Gravitomangetic B-field units

  • #1

Main Question or Discussion Point

Does the gravitomagnetic B-field (from the GEM equations) have units of frequency (1/s)? And if so, what exactly does the B field describe?

I guess what I'm really trying to find out is whether the B field around say a rotating spherical object describes the rate of frame dragging, or does it describe how a particle near it will spin around its own axis, or something entirely different?

And also why is it that because gravity is a spin-2 field, the gravitomagnetic charge is twice that of the gravitoelectric charge?

Thanks,

stubby
 

Answers and Replies

  • #2
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290
Hi stubby,

can you give a reference to put this in context ? I don't know about GEM but in GR the field around a rotating body will induce rotation in test bodies. See Hamilton and Lyle arXiv:gr-qc/0411060v2.

M
 
  • #3
Jonathan Scott
Gold Member
2,282
977
Does the gravitomagnetic B-field (from the GEM equations) have units of frequency (1/s)? And if so, what exactly does the B field describe?

I guess what I'm really trying to find out is whether the B field around say a rotating spherical object describes the rate of frame dragging, or does it describe how a particle near it will spin around its own axis, or something entirely different?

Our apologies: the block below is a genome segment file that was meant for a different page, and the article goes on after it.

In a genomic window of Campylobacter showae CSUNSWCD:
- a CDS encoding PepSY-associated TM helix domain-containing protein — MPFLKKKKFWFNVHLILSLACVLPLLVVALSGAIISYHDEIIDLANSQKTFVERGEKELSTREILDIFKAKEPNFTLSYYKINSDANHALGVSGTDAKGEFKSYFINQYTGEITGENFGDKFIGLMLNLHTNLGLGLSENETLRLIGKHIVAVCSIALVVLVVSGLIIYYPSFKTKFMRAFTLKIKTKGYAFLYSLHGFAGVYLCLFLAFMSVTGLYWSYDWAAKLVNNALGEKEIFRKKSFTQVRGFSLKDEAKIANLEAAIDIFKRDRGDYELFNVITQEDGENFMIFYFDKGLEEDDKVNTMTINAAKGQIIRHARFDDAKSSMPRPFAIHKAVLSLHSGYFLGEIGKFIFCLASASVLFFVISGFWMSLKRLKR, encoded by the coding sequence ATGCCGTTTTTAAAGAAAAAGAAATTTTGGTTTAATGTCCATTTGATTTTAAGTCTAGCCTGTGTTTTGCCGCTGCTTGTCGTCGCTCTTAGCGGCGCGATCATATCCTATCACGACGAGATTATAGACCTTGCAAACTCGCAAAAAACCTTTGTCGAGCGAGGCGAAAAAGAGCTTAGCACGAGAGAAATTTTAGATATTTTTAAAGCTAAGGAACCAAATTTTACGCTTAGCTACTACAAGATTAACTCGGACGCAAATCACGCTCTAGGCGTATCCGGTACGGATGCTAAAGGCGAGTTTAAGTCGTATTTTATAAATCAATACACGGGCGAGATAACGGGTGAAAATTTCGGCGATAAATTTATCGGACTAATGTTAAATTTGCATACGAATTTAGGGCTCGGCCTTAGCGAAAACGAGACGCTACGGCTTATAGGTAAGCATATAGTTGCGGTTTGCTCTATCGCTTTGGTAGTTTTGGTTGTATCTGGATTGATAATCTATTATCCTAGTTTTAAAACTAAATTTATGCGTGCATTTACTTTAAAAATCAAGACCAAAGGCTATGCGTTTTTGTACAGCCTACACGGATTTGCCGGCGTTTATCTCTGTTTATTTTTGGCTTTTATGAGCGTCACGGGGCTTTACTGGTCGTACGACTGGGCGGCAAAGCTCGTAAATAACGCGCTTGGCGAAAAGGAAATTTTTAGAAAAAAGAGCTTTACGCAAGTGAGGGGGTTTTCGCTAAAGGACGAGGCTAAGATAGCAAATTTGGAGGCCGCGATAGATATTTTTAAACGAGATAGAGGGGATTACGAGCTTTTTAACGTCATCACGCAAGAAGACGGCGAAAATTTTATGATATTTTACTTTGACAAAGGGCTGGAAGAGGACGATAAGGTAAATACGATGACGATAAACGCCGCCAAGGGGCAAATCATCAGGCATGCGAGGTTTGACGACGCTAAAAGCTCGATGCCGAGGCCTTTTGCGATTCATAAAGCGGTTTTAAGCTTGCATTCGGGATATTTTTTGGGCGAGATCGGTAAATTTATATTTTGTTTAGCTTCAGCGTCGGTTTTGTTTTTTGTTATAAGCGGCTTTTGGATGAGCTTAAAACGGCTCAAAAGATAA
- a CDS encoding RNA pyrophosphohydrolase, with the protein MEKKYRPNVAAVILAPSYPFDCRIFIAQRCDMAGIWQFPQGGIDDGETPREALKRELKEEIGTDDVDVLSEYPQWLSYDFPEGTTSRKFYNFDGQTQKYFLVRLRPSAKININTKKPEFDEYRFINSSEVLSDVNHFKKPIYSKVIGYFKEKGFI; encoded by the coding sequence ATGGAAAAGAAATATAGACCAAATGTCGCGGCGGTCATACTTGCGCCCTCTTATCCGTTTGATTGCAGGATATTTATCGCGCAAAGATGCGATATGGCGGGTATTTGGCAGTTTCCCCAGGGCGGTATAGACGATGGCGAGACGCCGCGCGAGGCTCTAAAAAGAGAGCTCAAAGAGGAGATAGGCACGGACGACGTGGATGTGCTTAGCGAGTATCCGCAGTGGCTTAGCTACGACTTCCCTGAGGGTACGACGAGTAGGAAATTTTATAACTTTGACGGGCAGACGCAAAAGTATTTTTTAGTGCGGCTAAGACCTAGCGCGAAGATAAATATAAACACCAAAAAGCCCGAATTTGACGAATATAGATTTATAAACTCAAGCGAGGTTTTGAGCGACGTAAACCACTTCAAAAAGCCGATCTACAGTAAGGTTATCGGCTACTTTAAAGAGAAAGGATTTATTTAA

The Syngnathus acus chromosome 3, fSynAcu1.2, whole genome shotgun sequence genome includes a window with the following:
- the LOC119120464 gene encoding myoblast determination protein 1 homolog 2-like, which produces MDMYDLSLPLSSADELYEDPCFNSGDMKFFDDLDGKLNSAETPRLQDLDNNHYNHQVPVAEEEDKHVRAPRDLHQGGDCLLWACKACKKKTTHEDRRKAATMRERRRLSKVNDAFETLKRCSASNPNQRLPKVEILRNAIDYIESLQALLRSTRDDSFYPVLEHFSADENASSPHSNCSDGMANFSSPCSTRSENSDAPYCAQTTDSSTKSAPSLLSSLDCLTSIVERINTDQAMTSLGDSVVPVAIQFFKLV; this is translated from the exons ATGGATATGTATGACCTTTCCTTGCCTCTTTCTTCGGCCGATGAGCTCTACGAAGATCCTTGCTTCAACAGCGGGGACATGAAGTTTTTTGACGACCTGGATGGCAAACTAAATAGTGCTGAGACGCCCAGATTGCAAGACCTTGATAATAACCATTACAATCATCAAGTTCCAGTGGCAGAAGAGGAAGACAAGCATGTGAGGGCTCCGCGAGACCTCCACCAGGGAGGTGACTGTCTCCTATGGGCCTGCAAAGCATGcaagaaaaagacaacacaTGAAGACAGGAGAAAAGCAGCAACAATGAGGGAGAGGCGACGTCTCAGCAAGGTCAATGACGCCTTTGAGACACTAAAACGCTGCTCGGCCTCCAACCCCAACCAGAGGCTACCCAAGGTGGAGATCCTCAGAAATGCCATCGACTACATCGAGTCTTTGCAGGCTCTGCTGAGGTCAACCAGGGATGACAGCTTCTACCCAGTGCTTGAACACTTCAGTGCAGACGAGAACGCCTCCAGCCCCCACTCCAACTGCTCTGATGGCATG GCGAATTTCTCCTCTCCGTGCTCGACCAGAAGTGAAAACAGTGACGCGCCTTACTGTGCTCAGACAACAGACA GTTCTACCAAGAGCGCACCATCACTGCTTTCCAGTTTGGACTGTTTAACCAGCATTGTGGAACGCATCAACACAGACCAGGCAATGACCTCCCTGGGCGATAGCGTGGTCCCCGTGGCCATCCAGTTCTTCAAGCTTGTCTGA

And also why is it that because gravity is a spin-2 field, the gravitomagnetic charge is twice that of the gravitoelectric charge?

Thanks,

stubby
There are various different conventions for the gravitomagnetic B-field, differing by factors of 2. However, they all effectively represent an angular velocity. Basically, if you are in such a field, you feel as if you are rotating, in the same way as if you're in the E-field component, you feel as if you are accelerating. The rotation can be detected for example by rotational frame-dragging of a gyroscope.

The gravitomagnetic equations can't be matched up exactly with the electromagnetic equations; one way or another there's always a factor of 2 needed somewhere, and different sources use different conventions. (Last time I looked, the Wikipedia entry on the subject was not even self-consistent). This does seem to relate to the need to use a tensor rather than a vector as part of the description of the force between relatively moving objects. However, I don't personally know how this relates to "spin 2".

For more details on GEM, I suggest you Google "gravitomagnetism" and have a look at the 2000 review paper by Mashhoon. There seems to be a more recent paper too, but I haven't looked at that.
 

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